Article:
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'This Has Been A Long Haul And We're Tired': Surge In Holiday COVID Cases Further Straining Hospitals

MINNEAPOLIS (WCCO) -- The surge in holiday COVID-19 cases is showing up at some of Minnesota's already-crowded hospitals.

Right now, fewer than 30 ICU beds are available across the entire state.

John Smyrski is vice president of medical affairs at Abbott Northwestern Hospital, which is part of Allina Health. He says all 57 beds in Abbott's ICU were taken Tuesday.

"This afternoon for example … our ICU capacity was at its max," Smyrski said. "I would say these days at Abbott Northwestern it's more days than not that we are functionally full."

Dr. Deb Dittberner is chief medical officer at Alomere Health in Alexandria.

"When it's full we try to transfer patients," Dittberner said. "If we can't transfer them because of weather, because ambulances aren't available or because there's no beds, we keep them in the emergency room."

"Boarding" is when you keep a patient in the ER for an extended period of time, until a hospital bed opens up.

"That is happening at very high numbers all over the state of Minnesota," Dittberner said. "I remember when it started happening six or seven weeks ago, but it's happening more and more often."

Hospital ICU, COVID, Coronavirus
(credit: CBS)

Smyrski says it can be a day or longer where a patient is waiting for a bed to open up.

"The emergency rooms across the entire metro, even the state, are really busting at the seams," he said.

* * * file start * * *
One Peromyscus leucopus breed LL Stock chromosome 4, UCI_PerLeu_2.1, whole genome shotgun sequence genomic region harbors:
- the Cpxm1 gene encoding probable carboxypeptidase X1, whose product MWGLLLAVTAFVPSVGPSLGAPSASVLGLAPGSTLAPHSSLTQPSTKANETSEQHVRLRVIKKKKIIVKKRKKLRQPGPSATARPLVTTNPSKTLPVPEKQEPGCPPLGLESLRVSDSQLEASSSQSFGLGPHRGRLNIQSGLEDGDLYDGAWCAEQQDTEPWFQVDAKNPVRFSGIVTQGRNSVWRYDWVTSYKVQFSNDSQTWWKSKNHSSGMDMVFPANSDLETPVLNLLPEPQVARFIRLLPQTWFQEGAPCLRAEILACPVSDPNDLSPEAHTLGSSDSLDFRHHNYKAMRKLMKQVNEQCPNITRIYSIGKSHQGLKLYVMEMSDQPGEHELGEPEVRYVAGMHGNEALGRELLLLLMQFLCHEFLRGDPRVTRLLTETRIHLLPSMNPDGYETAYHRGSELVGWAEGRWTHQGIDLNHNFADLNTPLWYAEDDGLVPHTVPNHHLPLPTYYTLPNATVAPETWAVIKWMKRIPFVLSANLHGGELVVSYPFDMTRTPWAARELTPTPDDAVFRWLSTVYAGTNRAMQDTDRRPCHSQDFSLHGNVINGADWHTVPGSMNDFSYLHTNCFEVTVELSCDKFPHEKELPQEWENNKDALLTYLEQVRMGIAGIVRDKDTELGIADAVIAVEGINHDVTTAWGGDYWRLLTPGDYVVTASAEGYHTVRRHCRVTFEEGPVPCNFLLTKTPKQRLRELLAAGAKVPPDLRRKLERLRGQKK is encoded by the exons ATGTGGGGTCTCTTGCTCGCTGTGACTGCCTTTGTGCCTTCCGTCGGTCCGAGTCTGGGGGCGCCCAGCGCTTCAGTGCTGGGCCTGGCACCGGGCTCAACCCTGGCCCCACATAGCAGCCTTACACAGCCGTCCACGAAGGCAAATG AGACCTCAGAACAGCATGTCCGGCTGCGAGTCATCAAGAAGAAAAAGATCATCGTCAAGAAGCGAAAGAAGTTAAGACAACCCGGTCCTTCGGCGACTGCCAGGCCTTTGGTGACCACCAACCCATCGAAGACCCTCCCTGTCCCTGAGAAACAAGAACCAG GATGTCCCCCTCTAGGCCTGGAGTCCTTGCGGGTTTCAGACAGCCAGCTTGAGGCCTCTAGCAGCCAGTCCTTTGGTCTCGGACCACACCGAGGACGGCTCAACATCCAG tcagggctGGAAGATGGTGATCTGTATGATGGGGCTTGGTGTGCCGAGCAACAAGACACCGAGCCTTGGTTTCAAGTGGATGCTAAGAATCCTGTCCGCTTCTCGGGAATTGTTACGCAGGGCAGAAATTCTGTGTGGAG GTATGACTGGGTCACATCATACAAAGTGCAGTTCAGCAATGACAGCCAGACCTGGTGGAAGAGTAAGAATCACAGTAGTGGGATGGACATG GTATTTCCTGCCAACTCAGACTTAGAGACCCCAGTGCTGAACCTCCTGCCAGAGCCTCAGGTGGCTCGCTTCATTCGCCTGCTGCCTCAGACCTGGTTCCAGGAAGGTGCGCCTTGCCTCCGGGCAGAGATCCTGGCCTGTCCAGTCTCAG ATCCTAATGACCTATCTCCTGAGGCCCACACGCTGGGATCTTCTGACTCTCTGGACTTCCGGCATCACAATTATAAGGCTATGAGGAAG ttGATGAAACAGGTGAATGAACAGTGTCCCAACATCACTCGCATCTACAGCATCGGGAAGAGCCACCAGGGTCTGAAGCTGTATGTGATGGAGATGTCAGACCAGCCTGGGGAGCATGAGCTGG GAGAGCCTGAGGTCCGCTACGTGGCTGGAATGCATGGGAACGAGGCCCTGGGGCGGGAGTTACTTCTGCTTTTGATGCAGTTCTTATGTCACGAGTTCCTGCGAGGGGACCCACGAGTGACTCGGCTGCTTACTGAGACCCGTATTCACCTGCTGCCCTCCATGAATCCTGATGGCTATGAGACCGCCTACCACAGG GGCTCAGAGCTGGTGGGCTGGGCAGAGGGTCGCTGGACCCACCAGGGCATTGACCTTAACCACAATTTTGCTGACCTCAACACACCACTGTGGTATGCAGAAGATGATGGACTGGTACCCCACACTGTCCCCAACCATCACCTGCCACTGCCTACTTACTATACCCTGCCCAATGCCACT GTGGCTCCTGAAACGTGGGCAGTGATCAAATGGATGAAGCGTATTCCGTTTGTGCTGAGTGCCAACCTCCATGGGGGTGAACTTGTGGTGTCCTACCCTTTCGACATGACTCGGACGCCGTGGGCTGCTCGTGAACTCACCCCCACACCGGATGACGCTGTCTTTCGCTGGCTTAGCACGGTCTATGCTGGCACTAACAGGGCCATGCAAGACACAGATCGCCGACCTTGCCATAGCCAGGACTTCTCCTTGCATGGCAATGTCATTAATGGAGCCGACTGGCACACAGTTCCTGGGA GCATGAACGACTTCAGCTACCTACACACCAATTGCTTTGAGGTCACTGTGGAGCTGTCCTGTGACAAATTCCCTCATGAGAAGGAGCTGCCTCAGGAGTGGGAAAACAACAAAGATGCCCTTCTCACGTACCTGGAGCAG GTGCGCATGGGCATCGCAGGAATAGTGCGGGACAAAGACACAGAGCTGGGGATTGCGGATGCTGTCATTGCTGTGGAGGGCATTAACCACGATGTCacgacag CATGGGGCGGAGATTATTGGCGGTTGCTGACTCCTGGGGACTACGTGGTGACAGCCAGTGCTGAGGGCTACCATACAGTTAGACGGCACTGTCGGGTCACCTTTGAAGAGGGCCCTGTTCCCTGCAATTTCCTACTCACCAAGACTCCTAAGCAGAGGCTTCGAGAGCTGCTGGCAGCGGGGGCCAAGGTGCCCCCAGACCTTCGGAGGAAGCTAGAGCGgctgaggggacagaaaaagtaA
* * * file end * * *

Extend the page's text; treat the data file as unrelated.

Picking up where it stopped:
Sometimes patients are crossing state lines to find proper care.

"We receive patients from western Wisconsin, from central Iowa, as far as North Dakota because there are no beds available," Smyrski said.

Dittberner says they have sent patients to the Twin Cities, Duluth, Rochester, and Bismarck and Fargo in North Dakota. She says COVID-19, winter storms, the holidays and fatigue among hospital staff are creating this scarcity of care.

Abbott Northwestern is delaying surgeries like hip or knee replacements in order to keep beds available.

People are working doubles, extra shifts and coming in on their days off. They also have intensivists video conferencing with other hospitals so more patients can get ICU-like care. But the daily reality inside Minnesota hospitals is harsh.

"We've been operating at our maximum capacity for quite some time now," Smyrski said. "We're a year more experienced, but we're also a year more exhausted."

"This has been a long haul and we're tired," Dittberner said.

She says she's also seeing a lot of flu cases right now. She wants to stress the importance of getting a flu shot as well as COVID-19 vaccines.


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